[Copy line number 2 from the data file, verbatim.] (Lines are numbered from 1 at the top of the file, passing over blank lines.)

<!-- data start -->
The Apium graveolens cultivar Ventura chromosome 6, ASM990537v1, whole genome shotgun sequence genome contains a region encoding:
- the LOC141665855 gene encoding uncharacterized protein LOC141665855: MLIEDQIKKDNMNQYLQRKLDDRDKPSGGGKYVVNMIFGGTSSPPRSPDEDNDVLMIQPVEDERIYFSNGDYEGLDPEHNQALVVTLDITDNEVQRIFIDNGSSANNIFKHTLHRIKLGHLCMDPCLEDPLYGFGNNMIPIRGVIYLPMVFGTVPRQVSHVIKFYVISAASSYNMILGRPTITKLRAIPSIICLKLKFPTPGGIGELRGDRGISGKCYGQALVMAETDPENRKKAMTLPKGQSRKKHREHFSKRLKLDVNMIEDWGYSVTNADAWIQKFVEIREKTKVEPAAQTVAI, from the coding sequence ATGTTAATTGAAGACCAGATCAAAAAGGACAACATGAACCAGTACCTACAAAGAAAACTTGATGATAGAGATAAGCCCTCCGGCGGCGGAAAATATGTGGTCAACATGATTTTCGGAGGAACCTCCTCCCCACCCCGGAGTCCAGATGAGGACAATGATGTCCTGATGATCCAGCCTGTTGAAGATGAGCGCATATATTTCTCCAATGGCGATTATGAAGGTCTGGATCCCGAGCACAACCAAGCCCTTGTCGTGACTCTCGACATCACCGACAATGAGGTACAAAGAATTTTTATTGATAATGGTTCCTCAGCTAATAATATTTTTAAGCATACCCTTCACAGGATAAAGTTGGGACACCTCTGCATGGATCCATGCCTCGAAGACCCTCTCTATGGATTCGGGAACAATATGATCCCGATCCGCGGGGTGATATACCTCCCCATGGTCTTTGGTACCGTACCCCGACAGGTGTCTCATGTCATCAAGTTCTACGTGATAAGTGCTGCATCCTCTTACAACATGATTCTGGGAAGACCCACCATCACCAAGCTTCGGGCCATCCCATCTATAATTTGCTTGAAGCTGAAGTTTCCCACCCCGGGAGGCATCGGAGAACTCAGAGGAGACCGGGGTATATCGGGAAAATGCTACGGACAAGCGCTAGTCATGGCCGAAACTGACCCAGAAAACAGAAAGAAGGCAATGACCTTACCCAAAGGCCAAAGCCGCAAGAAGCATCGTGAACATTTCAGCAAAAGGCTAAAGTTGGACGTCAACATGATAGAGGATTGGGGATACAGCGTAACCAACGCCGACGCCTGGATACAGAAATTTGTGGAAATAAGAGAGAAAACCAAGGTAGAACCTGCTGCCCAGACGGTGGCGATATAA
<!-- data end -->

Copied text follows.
- the LOC141665855 gene encoding uncharacterized protein LOC141665855: MLIEDQIKKDNMNQYLQRKLDDRDKPSGGGKYVVNMIFGGTSSPPRSPDEDNDVLMIQPVEDERIYFSNGDYEGLDPEHNQALVVTLDITDNEVQRIFIDNGSSANNIFKHTLHRIKLGHLCMDPCLEDPLYGFGNNMIPIRGVIYLPMVFGTVPRQVSHVIKFYVISAASSYNMILGRPTITKLRAIPSIICLKLKFPTPGGIGELRGDRGISGKCYGQALVMAETDPENRKKAMTLPKGQSRKKHREHFSKRLKLDVNMIEDWGYSVTNADAWIQKFVEIREKTKVEPAAQTVAI, from the coding sequence ATGTTAATTGAAGACCAGATCAAAAAGGACAACATGAACCAGTACCTACAAAGAAAACTTGATGATAGAGATAAGCCCTCCGGCGGCGGAAAATATGTGGTCAACATGATTTTCGGAGGAACCTCCTCCCCACCCCGGAGTCCAGATGAGGACAATGATGTCCTGATGATCCAGCCTGTTGAAGATGAGCGCATATATTTCTCCAATGGCGATTATGAAGGTCTGGATCCCGAGCACAACCAAGCCCTTGTCGTGACTCTCGACATCACCGACAATGAGGTACAAAGAATTTTTATTGATAATGGTTCCTCAGCTAATAATATTTTTAAGCATACCCTTCACAGGATAAAGTTGGGACACCTCTGCATGGATCCATGCCTCGAAGACCCTCTCTATGGATTCGGGAACAATATGATCCCGATCCGCGGGGTGATATACCTCCCCATGGTCTTTGGTACCGTACCCCGACAGGTGTCTCATGTCATCAAGTTCTACGTGATAAGTGCTGCATCCTCTTACAACATGATTCTGGGAAGACCCACCATCACCAAGCTTCGGGCCATCCCATCTATAATTTGCTTGAAGCTGAAGTTTCCCACCCCGGGAGGCATCGGAGAACTCAGAGGAGACCGGGGTATATCGGGAAAATGCTACGGACAAGCGCTAGTCATGGCCGAAACTGACCCAGAAAACAGAAAGAAGGCAATGACCTTACCCAAAGGCCAAAGCCGCAAGAAGCATCGTGAACATTTCAGCAAAAGGCTAAAGTTGGACGTCAACATGATAGAGGATTGGGGATACAGCGTAACCAACGCCGACGCCTGGATACAGAAATTTGTGGAAATAAGAGAGAAAACCAAGGTAGAACCTGCTGCCCAGACGGTGGCGATATAA